"Fanboys" is a movie about, well, fanboys. Four childhood friends make a pact on Halloween night in 1998 to infiltrate the Skywalker Ranch in hopes of catching a rough cut of the long-awaited "Star Wars" prequel, "The Phantom Menace." Together in a geeked-out van, armed with dozens of Rush cassette tapes, they make a cross-country trip where they battle with angry Trekkies ("Star Trek" fans, for the uninitiated), stumble into an "all-male" bar, evade an angry pimp and land in jail, while one of their own attempts to make peace with his fate.
The film was pushed back for so long and re-edited so much (re-shoots were done by hack director Steven Brill, which thankfully were dumped from the final product, as directed by Kyle Newman) that it's easy to let the problems that plagued "Fanboys" overshadow the movie. What the movie delivers, though, is an often hilarious, sometimes sentimental and utterly geeky send-up of geek culture. A valentine to "Star Wars" fans, perhaps, it's a film that pokes fun at its core audience without alienating it. There's a wealth of cameos , too, from the likes of William Shatner, Billy Dee Williams, Carrie Fisher, Kevin Smith, Jason Mewes and three (count 'em, three) roles featuring Seth Rogen. If one thing can be said about the film, it's never a bore.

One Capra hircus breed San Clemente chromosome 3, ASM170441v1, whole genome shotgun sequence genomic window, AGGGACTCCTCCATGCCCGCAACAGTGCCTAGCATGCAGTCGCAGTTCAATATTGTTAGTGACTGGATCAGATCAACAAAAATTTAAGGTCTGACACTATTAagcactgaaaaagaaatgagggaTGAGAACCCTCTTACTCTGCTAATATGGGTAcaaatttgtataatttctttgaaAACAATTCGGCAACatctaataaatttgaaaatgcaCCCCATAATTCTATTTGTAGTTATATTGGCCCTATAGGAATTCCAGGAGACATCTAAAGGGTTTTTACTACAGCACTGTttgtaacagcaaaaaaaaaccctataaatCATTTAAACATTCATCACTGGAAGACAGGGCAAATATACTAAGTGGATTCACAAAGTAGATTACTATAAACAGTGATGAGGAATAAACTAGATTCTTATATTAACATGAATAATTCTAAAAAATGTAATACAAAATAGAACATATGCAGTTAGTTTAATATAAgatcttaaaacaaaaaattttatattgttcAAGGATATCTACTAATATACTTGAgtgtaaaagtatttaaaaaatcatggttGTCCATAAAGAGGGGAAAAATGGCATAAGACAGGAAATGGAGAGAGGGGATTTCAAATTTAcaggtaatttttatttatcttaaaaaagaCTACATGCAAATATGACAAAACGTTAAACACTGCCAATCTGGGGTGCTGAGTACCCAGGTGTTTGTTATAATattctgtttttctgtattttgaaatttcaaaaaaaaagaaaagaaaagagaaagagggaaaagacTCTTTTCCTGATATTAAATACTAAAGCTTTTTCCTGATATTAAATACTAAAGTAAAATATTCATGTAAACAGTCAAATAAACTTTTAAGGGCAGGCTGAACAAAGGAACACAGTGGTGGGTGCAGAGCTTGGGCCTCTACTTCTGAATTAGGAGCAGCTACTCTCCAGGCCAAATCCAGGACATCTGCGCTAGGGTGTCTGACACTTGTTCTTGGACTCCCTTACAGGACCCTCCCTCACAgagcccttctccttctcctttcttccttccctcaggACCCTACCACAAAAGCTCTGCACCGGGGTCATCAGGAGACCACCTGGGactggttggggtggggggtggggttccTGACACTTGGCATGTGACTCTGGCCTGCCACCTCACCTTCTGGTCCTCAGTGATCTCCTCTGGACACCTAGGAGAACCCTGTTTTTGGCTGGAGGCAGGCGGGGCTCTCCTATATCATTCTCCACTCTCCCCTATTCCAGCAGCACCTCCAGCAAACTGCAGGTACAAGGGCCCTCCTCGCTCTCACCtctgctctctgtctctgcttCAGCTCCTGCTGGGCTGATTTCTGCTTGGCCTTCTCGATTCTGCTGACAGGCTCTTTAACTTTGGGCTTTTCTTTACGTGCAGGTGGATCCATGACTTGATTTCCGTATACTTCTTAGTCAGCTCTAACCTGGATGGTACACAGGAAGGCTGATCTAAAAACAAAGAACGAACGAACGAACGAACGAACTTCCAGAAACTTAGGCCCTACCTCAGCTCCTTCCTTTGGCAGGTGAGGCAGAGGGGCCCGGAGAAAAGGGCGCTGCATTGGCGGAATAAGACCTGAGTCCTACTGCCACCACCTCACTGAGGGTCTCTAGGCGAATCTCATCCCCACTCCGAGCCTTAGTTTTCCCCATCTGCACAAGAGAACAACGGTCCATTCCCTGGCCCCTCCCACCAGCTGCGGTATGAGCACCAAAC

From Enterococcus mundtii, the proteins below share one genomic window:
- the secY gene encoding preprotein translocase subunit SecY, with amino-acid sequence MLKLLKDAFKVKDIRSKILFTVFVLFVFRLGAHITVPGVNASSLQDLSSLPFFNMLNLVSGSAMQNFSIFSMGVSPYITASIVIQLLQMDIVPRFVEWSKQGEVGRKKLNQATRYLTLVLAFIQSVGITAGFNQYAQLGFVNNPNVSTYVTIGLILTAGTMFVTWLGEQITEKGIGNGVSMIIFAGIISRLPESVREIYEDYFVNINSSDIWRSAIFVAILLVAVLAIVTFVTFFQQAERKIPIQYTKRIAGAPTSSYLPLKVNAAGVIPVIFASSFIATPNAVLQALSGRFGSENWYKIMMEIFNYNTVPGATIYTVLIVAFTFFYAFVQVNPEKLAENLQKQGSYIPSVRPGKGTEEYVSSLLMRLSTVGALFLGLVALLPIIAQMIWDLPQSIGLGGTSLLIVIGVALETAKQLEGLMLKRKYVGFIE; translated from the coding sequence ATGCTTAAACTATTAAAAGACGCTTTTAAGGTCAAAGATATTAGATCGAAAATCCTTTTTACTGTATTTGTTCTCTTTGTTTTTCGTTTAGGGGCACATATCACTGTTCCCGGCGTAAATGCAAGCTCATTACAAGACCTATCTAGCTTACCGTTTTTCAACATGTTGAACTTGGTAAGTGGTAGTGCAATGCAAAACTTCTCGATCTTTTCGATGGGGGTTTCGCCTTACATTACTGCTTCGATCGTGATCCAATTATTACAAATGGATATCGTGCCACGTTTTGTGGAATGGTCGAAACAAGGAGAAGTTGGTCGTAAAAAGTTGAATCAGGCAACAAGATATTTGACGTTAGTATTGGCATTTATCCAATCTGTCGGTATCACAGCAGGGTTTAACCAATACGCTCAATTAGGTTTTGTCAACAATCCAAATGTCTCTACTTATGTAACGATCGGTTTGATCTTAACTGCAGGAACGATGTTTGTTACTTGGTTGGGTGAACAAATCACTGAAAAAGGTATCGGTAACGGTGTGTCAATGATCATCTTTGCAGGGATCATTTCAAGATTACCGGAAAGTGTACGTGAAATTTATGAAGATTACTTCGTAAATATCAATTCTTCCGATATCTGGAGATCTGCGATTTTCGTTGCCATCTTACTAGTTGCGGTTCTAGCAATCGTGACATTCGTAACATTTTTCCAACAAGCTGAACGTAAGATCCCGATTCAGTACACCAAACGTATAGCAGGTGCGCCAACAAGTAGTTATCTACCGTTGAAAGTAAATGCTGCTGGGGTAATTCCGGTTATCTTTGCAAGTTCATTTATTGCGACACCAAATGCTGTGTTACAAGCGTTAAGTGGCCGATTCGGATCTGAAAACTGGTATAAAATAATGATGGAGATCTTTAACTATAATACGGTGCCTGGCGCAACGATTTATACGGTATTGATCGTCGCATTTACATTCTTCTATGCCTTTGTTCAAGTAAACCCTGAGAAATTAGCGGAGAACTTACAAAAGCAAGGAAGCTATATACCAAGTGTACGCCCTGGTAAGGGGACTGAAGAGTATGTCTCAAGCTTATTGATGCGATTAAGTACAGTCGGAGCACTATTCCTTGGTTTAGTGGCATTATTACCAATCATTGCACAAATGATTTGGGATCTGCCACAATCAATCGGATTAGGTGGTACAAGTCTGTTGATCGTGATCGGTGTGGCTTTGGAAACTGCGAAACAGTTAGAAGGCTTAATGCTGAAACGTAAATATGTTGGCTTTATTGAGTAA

Sure, the road-trip formula has been used many times before, and yes, the film rarely breaks from the expected, but its subplot revolving around a sick friend keeps it from being just some raunchy teen comedy with a geeky twist. "Fanboys" has heart, and combined with a solid young cast and hundreds of "Star Wars" and other nerdy references, makes it a film worth returning to again and again.